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  5. Jeeves Valued Senior Member

    There's just about time before there is nothing left to conserve to constitute a new conservative party...
    Not going to happen, is it?
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  7. iceaura Valued Senior Member

    These people are buried too deeply to ever extract themselves.

    Ok: 1) Not only are the Clinton supporters not the only ones doing it, they are not even the majority of the ones, or the majority of the doing. It's been called hate radio for a reason, after all, these past thirty years or so.
    2) Trump has never shown the slightest indication that he thinks in terms of anyone's interests but his own - certainly not "America's" interests, of which he has no idea or much curiosity.
    3) The guys at Goldman Sachs have proven themselves to be significantly better "deal makers" than Donald Trump. So have a bunch of other guys. That doesn't make them good candidates for high public office.
    4) Trump is not out of place anywhere self-righteousness predominates.
    Trump is running a con job.

    Thing is: Trump is actually a very bad candidate for President, and a lousy type of human being in general. All that negative stuff is true. That's the main reason there is so much of it.
    In this case, what you would be leaving is sane, competent, reasonable, government of your country. You sure you want to do that?
    There's always the Democratic Party - why not take the one you've got?
  8. Jeeves Valued Senior Member

    It's not my country. If it were, I'd have been a Dem, probably, since that's as far left as America goes. It's not been able to get much of its rather feeble social policy enacted in the face of a massive, organized propaganda campaign, legal shenanigans and election fraud engineered by Koch's et al, but it just might have prevailed with enough grass-roots support. If it had some vertebrae. Sanders is the last American politician with integrity, and he made a valiant effort.
    So what's left to support?
  9. sculptor Valued Senior Member

    As the rhetoric gets crazier and crazier,
    Perhaps a refresher course in propaganda would be appropriate?

    All propaganda must be popular and its intellectual level must be adjusted to the most limited intelligence among those it is addressed to. Consequently, the greater the mass it is intended to reach, the lower its purely intellectual level will have to be. But if, as in propaganda for sticking out a war, the aim is to influence a whole people, we must avoid excessive intellectual demands on our public, and too much caution cannot be extended in this direction.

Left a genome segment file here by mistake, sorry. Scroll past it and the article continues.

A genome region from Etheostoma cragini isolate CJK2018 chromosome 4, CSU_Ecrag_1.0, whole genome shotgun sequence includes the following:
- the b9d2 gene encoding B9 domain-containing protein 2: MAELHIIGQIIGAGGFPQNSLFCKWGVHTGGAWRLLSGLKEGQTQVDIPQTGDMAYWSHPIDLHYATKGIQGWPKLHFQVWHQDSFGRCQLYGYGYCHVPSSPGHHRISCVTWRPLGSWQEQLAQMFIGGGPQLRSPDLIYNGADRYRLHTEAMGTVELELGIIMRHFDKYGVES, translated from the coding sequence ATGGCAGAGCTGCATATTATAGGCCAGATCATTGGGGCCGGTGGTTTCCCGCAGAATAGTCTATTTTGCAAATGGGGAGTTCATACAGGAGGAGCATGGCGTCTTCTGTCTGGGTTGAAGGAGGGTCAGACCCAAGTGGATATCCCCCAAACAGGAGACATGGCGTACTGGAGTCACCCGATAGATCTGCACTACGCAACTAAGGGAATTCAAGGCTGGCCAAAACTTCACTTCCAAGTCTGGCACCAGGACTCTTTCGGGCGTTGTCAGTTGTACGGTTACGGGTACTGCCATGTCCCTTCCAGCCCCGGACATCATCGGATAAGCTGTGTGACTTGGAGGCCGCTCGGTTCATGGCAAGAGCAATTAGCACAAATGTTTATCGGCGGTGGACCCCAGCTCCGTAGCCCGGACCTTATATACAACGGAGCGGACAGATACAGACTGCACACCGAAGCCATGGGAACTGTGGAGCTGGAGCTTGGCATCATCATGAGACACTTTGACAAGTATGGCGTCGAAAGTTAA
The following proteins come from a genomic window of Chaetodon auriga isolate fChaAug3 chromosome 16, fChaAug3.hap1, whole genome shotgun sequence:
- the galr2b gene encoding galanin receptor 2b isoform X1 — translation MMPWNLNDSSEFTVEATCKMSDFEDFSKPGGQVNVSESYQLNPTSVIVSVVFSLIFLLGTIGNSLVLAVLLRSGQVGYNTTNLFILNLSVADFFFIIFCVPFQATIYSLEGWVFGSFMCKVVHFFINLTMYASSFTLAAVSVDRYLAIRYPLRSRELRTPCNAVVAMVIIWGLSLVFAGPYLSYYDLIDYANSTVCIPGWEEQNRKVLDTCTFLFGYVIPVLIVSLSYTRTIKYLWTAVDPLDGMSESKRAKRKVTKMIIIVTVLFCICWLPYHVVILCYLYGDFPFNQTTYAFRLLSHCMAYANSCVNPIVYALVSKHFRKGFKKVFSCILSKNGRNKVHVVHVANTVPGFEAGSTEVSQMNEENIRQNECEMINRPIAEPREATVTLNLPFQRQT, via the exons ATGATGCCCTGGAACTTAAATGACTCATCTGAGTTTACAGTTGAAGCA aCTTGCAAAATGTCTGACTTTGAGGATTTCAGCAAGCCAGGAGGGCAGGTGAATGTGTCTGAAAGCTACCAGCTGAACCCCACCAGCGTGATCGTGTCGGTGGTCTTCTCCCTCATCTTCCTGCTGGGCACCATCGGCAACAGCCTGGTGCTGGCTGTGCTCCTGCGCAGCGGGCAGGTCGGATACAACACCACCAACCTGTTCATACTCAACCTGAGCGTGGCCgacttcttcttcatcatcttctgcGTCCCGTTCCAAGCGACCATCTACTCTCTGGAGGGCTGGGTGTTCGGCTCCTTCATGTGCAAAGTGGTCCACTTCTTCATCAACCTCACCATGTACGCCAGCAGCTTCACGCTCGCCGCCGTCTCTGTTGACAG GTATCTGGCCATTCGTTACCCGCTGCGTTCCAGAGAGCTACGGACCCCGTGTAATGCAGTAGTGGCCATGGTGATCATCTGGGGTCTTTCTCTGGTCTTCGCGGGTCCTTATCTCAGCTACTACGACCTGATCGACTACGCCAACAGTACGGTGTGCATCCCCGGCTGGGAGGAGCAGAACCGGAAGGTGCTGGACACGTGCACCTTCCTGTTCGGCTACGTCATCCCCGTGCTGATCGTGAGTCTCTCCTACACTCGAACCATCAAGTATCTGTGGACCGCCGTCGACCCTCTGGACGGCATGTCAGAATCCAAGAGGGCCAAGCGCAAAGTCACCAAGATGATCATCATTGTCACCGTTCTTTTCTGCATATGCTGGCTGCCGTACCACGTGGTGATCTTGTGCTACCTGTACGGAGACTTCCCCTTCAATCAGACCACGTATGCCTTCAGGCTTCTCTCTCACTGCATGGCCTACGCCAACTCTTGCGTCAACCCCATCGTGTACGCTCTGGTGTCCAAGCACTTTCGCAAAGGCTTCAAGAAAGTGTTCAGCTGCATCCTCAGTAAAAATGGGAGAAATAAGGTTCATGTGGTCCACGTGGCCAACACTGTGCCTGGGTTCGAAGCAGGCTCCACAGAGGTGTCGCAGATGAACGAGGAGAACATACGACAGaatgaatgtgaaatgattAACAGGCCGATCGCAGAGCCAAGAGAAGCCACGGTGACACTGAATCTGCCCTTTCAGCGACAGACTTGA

The more modest its intellectual ballast, the more exclusively it takes into consideration the emotions of the masses, the more effective it will be. And this is the best proof of the soundness or unsoundness of a propaganda campaign, and not success pleasing a few scholars or young aesthetes.

    The art of propaganda lies in understanding the emotional ideas of the great masses and finding, through a psychologically correct form, the way to the attention and thence to the heart of the broad masses. The fact that our bright boys do not understand this merely shows how mentally lazy and conceited they are.

    Once understood how necessary it is for propaganda in be adjusted to the broad mass, the following rule results:
    It is a mistake to make propaganda many-sided, like scientific instruction, for instance.

    The receptivity of the great masses is very limited, their intelligence is small, but their power of forgetting is enormous. In consequence of these facts, all effective propaganda must be limited to a very few points and must harp on these in slogans until the last member of the public understands what you want him to understand by your slogan. As soon as you sacrifice this slogan and try to be many-sided, the effect will piddle away, for the crowd can neither digest nor retain the material offered. In this way the result is weakened and in the end entirely cancelled out.